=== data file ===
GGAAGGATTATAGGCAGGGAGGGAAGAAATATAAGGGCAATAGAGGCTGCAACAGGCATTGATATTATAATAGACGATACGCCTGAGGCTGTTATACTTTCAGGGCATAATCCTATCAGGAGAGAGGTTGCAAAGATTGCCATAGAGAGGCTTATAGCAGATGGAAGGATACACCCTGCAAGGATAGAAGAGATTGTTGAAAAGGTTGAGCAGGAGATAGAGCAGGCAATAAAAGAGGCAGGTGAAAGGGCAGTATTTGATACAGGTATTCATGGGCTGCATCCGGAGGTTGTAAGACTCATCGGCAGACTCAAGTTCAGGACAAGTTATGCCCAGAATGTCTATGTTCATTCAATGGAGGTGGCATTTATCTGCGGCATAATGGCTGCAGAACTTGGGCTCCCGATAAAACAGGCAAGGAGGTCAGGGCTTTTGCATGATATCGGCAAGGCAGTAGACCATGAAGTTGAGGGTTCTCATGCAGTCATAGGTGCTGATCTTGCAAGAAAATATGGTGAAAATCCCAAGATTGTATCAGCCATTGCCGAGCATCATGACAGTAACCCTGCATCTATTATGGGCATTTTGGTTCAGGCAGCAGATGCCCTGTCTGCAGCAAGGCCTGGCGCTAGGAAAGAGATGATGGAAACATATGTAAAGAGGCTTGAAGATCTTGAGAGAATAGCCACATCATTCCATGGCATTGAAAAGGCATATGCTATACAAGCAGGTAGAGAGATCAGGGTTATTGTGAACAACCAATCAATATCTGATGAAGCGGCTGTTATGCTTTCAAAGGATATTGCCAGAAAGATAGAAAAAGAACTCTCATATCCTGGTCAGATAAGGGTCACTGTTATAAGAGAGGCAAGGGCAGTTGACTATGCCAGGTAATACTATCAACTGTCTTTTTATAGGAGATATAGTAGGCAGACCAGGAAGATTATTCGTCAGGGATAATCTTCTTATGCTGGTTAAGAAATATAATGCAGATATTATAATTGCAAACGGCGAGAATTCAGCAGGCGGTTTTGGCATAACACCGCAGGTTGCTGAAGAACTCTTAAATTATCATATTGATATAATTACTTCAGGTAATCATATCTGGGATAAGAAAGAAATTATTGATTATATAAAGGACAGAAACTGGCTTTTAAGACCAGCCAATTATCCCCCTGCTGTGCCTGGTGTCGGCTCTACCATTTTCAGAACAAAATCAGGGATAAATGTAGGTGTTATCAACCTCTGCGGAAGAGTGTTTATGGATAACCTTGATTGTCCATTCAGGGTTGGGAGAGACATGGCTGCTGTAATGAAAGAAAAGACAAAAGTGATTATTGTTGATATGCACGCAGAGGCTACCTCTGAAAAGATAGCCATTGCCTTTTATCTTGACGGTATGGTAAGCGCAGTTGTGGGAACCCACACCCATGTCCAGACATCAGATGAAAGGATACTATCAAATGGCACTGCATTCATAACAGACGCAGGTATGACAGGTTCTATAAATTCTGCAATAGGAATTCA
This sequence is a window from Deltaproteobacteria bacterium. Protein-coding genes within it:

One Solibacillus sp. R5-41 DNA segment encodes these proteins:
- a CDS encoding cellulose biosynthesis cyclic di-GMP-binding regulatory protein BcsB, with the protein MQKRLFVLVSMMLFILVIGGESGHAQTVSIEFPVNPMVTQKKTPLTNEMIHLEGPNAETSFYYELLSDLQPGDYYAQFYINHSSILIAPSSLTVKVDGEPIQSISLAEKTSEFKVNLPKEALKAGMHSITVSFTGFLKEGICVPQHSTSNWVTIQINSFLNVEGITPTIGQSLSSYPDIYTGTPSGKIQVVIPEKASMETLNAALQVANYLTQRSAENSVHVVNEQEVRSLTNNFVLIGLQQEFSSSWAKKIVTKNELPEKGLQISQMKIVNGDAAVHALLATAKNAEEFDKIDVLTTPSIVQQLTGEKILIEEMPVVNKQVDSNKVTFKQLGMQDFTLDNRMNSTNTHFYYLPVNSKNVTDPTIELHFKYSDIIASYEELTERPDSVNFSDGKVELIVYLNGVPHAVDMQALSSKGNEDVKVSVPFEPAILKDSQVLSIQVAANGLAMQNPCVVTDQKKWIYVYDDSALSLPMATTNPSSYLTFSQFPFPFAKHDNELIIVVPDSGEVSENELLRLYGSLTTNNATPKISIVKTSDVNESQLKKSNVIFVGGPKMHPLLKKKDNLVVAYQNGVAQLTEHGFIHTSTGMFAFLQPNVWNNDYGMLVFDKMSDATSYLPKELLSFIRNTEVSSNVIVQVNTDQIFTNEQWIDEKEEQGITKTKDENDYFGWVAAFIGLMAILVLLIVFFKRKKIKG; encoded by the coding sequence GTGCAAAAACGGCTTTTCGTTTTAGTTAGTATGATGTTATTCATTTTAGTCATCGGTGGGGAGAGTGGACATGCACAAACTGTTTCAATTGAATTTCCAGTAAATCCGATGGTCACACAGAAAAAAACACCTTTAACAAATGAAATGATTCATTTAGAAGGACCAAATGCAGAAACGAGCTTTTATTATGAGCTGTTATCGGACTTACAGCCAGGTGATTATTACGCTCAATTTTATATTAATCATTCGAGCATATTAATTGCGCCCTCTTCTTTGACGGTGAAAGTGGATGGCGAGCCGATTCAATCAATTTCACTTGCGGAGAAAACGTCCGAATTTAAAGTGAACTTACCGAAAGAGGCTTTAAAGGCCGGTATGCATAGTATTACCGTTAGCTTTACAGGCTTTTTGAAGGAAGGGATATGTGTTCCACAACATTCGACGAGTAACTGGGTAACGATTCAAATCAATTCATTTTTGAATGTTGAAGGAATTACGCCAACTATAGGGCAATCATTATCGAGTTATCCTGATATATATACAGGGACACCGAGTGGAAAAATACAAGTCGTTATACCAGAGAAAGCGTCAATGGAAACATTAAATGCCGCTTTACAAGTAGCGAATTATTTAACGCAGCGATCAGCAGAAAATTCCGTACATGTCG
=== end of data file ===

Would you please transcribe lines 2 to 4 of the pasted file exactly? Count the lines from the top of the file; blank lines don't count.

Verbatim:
This sequence is a window from Deltaproteobacteria bacterium. Protein-coding genes within it:

One Solibacillus sp. R5-41 DNA segment encodes these proteins:
- a CDS encoding cellulose biosynthesis cyclic di-GMP-binding regulatory protein BcsB, with the protein MQKRLFVLVSMMLFILVIGGESGHAQTVSIEFPVNPMVTQKKTPLTNEMIHLEGPNAETSFYYELLSDLQPGDYYAQFYINHSSILIAPSSLTVKVDGEPIQSISLAEKTSEFKVNLPKEALKAGMHSITVSFTGFLKEGICVPQHSTSNWVTIQINSFLNVEGITPTIGQSLSSYPDIYTGTPSGKIQVVIPEKASMETLNAALQVANYLTQRSAENSVHVVNEQEVRSLTNNFVLIGLQQEFSSSWAKKIVTKNELPEKGLQISQMKIVNGDAAVHALLATAKNAEEFDKIDVLTTPSIVQQLTGEKILIEEMPVVNKQVDSNKVTFKQLGMQDFTLDNRMNSTNTHFYYLPVNSKNVTDPTIELHFKYSDIIASYEELTERPDSVNFSDGKVELIVYLNGVPHAVDMQALSSKGNEDVKVSVPFEPAILKDSQVLSIQVAANGLAMQNPCVVTDQKKWIYVYDDSALSLPMATTNPSSYLTFSQFPFPFAKHDNELIIVVPDSGEVSENELLRLYGSLTTNNATPKISIVKTSDVNESQLKKSNVIFVGGPKMHPLLKKKDNLVVAYQNGVAQLTEHGFIHTSTGMFAFLQPNVWNNDYGMLVFDKMSDATSYLPKELLSFIRNTEVSSNVIVQVNTDQIFTNEQWIDEKEEQGITKTKDENDYFGWVAAFIGLMAILVLLIVFFKRKKIKG; encoded by the coding sequence GTGCAAAAACGGCTTTTCGTTTTAGTTAGTATGATGTTATTCATTTTAGTCATCGGTGGGGAGAGTGGACATGCACAAACTGTTTCAATTGAATTTCCAGTAAATCCGATGGTCACACAGAAAAAAACACCTTTAACAAATGAAATGATTCATTTAGAAGGACCAAATGCAGAAACGAGCTTTTATTATGAGCTGTTATCGGACTTACAGCCAGGTGATTATTACGCTCAATTTTATATTAATCATTCGAGCATATTAATTGCGCCCTCTTCTTTGACGGTGAAAGTGGATGGCGAGCCGATTCAATCAATTTCACTTGCGGAGAAAACGTCCGAATTTAAAGTGAACTTACCGAAAGAGGCTTTAAAGGCCGGTATGCATAGTATTACCGTTAGCTTTACAGGCTTTTTGAAGGAAGGGATATGTGTTCCACAACATTCGACGAGTAACTGGGTAACGATTCAAATCAATTCATTTTTGAATGTTGAAGGAATTACGCCAACTATAGGGCAATCATTATCGAGTTATCCTGATATATATACAGGGACACCGAGTGGAAAAATACAAGTCGTTATACCAGAGAAAGCGTCAATGGAAACATTAAATGCCGCTTTACAAGTAGCGAATTATTTAACGCAGCGATCAGCAGAAAATTCCGTACATGTCG